FILM REVIEW: Criterion Collection
Director/Cinematography Stan Brakhage.
Seen at home (Blu-ray), Wellington, Friday 18 March, Saturday 19 March, Monday 21 March, Sunday 3 April, Saturday 14 May, Saturday 27 August, Wednesday 2 November, Thursday 3 November and Friday 4 November 2022.
The Wonder Ring (1955) | Length 6 minutes.
The Dead (1960) | Length 11 minutes.
Two: Creeley/McClure (1965) | Length 4 minutes.
23rd Psalm Branch (1967) | Length 67 minutes.
Scenes from Under Childhood, Section One (1967) | Length 24 minutes [Rosenbaum 1000].
The Machine of Eden (1970) | Length 11 minutes.
Star Garden (1974) | Length 21 minutes.
Desert (1976) | Length 11 minutes.
The Process (1972) | Length 9 minutes.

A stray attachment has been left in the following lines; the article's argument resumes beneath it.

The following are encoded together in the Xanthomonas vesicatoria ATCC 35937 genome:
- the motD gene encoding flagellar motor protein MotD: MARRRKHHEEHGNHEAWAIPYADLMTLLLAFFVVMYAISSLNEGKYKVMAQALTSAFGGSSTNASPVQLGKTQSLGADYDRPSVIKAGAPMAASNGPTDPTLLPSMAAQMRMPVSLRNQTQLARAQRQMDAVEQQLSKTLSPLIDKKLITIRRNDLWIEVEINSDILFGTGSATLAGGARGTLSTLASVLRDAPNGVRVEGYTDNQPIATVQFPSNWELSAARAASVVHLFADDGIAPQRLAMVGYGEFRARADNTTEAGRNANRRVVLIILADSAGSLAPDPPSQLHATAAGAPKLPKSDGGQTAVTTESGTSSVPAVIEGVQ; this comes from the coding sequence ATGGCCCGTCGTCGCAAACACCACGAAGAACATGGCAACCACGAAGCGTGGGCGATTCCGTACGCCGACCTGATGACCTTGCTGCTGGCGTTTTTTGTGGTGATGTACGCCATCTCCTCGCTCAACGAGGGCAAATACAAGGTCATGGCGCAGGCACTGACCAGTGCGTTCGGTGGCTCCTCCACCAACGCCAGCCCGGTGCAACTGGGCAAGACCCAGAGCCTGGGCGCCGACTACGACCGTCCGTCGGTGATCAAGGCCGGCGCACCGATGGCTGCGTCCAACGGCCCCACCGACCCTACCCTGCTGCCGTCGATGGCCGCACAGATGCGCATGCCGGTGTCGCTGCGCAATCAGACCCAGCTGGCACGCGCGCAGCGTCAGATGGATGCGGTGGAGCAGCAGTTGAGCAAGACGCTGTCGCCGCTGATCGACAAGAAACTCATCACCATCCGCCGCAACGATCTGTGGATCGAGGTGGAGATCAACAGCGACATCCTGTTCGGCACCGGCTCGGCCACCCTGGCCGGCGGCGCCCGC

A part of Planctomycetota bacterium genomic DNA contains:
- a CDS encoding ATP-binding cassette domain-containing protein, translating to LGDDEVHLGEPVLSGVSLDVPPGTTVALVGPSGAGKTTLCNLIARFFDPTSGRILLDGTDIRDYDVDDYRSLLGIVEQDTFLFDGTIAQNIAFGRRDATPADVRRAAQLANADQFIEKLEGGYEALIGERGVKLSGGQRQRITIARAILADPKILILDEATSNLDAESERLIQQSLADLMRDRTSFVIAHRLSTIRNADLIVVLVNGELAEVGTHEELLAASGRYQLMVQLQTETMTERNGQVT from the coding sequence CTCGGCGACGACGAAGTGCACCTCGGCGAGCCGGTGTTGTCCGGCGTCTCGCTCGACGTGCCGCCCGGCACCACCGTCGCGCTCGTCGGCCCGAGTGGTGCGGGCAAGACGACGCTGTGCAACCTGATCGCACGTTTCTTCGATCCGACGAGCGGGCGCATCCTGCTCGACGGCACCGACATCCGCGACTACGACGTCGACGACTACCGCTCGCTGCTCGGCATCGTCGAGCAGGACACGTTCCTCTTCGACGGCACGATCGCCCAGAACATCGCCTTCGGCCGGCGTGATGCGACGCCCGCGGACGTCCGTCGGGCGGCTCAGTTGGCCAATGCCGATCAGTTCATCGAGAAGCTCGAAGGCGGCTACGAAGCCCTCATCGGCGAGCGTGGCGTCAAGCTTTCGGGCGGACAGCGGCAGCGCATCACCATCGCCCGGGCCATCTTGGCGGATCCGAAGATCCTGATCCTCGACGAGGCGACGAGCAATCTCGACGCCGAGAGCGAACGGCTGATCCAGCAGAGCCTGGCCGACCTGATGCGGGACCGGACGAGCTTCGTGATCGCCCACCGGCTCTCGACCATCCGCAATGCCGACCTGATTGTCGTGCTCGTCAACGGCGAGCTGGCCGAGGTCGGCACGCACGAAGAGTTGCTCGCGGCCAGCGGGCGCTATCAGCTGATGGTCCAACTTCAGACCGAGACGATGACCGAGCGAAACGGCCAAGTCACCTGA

Burial Path (1978) | Length 9 minutes.
Duplicity III (1980) | Length 23 minutes.
The Domain of the Moment (1977) | Length 15 minutes.
Murder Psalm (1980) | Length 17 minutes.
Arabic Numeral Series 12 (1982) | Length 18 minutes.
Visions in Meditation #1 (1989) | Length 17 minutes.
Visions in Meditation #2 (Mesa Verde) (1989) | Length 17 minutes.
Visions in Meditation #3 (Plato’s Cave) (1990) | Length 17 minutes.
Visions in Meditation #4 (D.H. Lawrence) (1990) | Length 18 minutes.
Unconscious London Strata (1982) | Length 23 minutes.
Boulder Blues and Pearls and… (1992) | Length 23 minutes.
The Mammals of Victoria (1994) | Length 35 minutes.
From: First Hymn to the Night – Novalis (1994) | Length 3 minutes.
I Take These Truths (1995) | Length 18 minutes.
The Cat of the Worm’s Green Realm (1997) | Length 15 minutes.
Yggdrasill: Whose Roots Are Stars in the Human Mind (1997) | Length 17 minutes.
“…” Reel Five (1998) | Length 15 minutes.
Persian #1 (1999) | Length 2 minutes.
Persian #2 (1999) | Length 2 minutes.
Persian #3 (1999) | Length 2 minutes.
Chinese Series (2003) | Length 3 minutes.